Is the prevalence of hypertension in overweight children overestimated?

    loading  Checking for direct PDF access through Ovid

Abstract

Objectives

The aim of this study is to explore different methods for screening and diagnosing hypertension—which definitions and criteria to use—in children and in addition to determine the prevalence of hypertension in Dutch overweight children.

Design

A cross-sectional study performed in the Dutch Child Health Care setting.

Setting

Four Child Health Care centres in different cities in the Netherlands.

Participants

969 overweight (including obese) and 438 non-overweight children, median age 11.7 years (range 4.1–17.10), 49% boys.

Main outcome measures

The main outcome was blood pressure, and the difference in prevalence of hypertension using different criteria for blood pressure interpretation: using the first blood pressure measurement, the mean of two measurements and the lowest of three measurements on two different occasions.

Results

Looking at the first measurement alone, 33% of overweight and 21% of non-overweight children had hypertension. By comparing the mean of the first two measurements with reference values, 28% of overweight children and 16% of non-overweight children had hypertension. Based on the lowest of three consecutive measurements, the prevalence decreased to 12% among overweight children and 5% among non-overweight children at visit one and at visit two 4% of overweight children still had hypertension.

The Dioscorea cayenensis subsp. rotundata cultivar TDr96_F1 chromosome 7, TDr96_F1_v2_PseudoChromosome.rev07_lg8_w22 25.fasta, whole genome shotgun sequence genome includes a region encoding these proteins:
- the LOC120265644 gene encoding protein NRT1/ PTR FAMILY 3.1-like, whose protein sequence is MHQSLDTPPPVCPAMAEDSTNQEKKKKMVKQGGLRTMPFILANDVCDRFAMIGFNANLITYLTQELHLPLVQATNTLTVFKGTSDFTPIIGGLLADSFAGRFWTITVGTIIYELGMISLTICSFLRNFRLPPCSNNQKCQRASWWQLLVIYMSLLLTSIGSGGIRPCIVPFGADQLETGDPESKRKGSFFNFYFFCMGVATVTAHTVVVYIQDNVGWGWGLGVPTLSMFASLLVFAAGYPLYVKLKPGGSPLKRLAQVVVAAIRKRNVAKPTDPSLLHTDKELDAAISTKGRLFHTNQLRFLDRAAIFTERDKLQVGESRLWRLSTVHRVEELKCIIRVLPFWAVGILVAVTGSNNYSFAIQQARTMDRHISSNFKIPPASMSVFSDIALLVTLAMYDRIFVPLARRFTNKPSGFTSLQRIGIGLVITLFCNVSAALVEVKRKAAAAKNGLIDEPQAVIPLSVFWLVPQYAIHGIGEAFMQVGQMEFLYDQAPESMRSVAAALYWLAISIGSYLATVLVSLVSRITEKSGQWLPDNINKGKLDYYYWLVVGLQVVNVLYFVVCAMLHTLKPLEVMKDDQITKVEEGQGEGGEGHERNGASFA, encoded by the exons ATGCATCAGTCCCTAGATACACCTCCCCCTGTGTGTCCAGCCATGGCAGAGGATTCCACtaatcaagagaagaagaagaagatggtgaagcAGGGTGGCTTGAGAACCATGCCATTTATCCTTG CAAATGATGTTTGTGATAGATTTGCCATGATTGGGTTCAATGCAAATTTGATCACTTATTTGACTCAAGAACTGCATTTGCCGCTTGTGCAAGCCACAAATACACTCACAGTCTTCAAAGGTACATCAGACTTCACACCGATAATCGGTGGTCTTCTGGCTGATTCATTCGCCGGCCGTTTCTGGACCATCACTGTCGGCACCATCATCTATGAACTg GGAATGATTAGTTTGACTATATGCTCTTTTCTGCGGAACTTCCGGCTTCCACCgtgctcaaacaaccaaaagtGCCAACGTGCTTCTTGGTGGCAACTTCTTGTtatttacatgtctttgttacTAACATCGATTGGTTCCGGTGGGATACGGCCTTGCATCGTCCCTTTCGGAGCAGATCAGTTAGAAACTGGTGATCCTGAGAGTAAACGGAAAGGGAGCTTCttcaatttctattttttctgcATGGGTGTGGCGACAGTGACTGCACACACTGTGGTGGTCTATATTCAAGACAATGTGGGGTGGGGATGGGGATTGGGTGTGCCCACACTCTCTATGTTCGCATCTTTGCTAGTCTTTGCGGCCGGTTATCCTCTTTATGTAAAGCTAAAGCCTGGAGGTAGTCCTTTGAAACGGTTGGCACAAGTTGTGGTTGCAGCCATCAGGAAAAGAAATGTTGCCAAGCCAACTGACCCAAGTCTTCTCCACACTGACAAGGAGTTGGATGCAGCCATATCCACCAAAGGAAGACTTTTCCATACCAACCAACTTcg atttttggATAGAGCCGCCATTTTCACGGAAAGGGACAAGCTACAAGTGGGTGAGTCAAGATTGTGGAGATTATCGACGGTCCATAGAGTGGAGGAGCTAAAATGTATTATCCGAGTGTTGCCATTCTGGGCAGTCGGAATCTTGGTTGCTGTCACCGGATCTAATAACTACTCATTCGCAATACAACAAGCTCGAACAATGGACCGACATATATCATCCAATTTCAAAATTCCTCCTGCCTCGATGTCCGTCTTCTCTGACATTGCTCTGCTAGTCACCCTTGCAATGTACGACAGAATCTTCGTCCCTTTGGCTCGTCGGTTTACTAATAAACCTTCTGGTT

Conclusions

The prevalence of hypertension is highly dependent on the definitions and criteria used. We found a prevalence of 4% in overweight children, which is considerably lower than suggested by recent literature (4%–33%). This discrepancy can be explained by our more strict definition of hypertension. However, to draw any conclusions on the prevalence, normal values using the same definition of hypertension should be established. Despite the low prevalence, we recommend measuring blood pressure in all overweight children in view of later cardiovascular morbidity and mortality.

Related Topics

    loading  Loading Related Articles